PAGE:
5 Books Inspired By Celtic Mythology

Celtic mythology is, by far, one of my favorite things to discuss. Ever. I’ve spent a good chunk of the past two years studying and reading the myths and legends for my own personal research, and I’ve come away wanting to learn even more. The tales are beautiful and the mythical beings–be they deities or other magical creatures–are enthralling. Personally, I think one of the best way to share these myths and legends is through stories like the ones listed below. After all, intrigued individuals will seek out the source material, and they will be able to see what inspired the authors who borrowed from said material.

Here are five books inspired by Celtic mythology.

 

 

1. Daughter of the forest

image via goodreads

This is the first book in Juliet Marillier‘s Sevenwaters series. It should be noted that there is a very heavy romance component to these stories. I also want to add, for the individuals who need this note, that there is a sexual assault scene in this story. This series follows four generations of the Sevenwaters family, a family that has maintained a relationship with the people of the Otherworld–also known as the Fae. The Daughter of The Forest follows Sorcha, a member of the Sevenwaters family and the only daughter of Lord Colum. After his wife’s death, Lord Colum marries an enchantress who curses Sorcha’s brothers. She can only save her siblings by remaining silent as she carries out the will of the Fae and their Queen.  When Sorcha is kidnapped by enemies of her family, it looks like all hope is lost. Will she save her brothers? Read and find out…

2. Hounded

image via goodreads

This isn’t the first time that I have mentioned Kevin Hearne‘s Iron Druid Chronicles in a list. Hearne has a fun way of pulling from different mythologies and making the tales and characters dance together so well that I couldn’t resist putting Hounded on this list. The series follows Atticus O’Sullivan, the last living druid. Atticus runs an occult book shop in Arizona where he sells magic teas to his customers. A sword comes into the picture here, and it proceeds to set off a chain of events that Atticus gets involved in. This series is a blend of urban fantasy and mythology.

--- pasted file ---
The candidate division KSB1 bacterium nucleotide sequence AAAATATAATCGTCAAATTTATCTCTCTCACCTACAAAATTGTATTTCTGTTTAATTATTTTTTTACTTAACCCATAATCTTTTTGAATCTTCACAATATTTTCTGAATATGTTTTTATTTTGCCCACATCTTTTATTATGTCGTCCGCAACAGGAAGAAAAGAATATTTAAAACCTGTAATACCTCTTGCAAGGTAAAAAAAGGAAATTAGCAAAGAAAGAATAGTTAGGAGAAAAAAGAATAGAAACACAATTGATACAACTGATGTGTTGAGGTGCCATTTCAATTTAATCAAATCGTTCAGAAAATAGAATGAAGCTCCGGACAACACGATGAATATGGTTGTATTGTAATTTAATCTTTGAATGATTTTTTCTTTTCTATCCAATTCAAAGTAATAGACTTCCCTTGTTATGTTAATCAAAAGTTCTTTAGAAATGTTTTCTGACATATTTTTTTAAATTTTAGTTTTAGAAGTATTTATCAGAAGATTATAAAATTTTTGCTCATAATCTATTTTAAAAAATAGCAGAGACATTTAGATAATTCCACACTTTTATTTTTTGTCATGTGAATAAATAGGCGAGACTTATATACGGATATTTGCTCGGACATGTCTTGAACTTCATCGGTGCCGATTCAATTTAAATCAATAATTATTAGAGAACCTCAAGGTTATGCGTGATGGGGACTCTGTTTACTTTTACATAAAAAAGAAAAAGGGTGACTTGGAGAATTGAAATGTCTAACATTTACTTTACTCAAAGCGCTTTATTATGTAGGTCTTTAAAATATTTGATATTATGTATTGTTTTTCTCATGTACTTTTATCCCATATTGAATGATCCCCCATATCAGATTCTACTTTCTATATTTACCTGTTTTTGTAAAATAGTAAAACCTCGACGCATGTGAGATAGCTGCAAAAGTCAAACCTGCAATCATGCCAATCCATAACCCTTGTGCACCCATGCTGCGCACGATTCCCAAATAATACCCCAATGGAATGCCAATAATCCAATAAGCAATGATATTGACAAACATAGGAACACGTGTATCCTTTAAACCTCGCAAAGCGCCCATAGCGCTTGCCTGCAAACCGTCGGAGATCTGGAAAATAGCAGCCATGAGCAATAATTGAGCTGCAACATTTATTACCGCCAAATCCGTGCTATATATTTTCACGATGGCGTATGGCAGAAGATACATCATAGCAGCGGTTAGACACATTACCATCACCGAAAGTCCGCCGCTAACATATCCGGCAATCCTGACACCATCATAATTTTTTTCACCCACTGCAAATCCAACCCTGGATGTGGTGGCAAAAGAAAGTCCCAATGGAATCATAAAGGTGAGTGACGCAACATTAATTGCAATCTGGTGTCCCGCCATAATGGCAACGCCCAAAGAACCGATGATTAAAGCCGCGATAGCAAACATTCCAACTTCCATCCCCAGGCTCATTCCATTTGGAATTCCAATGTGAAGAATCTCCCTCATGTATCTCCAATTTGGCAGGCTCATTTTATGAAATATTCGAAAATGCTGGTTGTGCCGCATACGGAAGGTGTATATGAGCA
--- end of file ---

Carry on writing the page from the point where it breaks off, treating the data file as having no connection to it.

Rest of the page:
3. Heir of Fire

image via goodreads

Heir of Fire is the third book in Sarah J. MaasThrone of Glass series–which is made up of eight books (if you include the novella collection). While Maas has made reference to the Fae and magic in the previous two books, readers get to read about them in more depth in this installment. Readers are introduced to Queen Maeve, a figure who has both mythical and historical roots. Maas also portrays a version of the Fae in both the first book of the series and the final book, and this version falls more into line with the tales that say that the Fae are small beings of nature. She also presents the image of the Fae as simultaneously being godlike while also being lords and ladies, which are portrayals that have also been attached to these beings as well. While there are, technically, two books before this one, this is where the story is truly set into motion.

 

 

4. The cruel prince

image via goodreads

Holly Black‘s The Cruel Prince, and the other books in The Folk of the Air series, has gained a great deal of attention. Our main character, Jude, was still a child when her parents were murdered and she and her siblings were captured by the Fae. Though she was captured by them, Jude still wants to be a part of the Faerie court. In this book, Jude learns that she has the capacity for trickery–a trait that the Fae often possess and can be observed using in tales and myths. Ultimately, Jude will have to put her life on the line to protect her sisters.

5. Lament: The faerie queen’s deception

image via goodreads

Maggie Stiefvater‘s book Lament: The Faerie Queen’s Deception follows Deirdre Monaghan, a young musician who can see faeries. A faerie soldier and a faerie assassin are tracking Deirdre, and their goal is to kill her before her music can attract the attentions of the Fae and weaken the Faerie Queen’s authority over her people. In Irish lore, the Fae would sometimes kidnap mortals who were musically gifted, and this could lead to a number of things happening to the human–sometimes the human would be forced to remain with the Fae forever, and that was one of the kinder fates awaiting said person.

Featured Image Via Get Wallpapers

 

 


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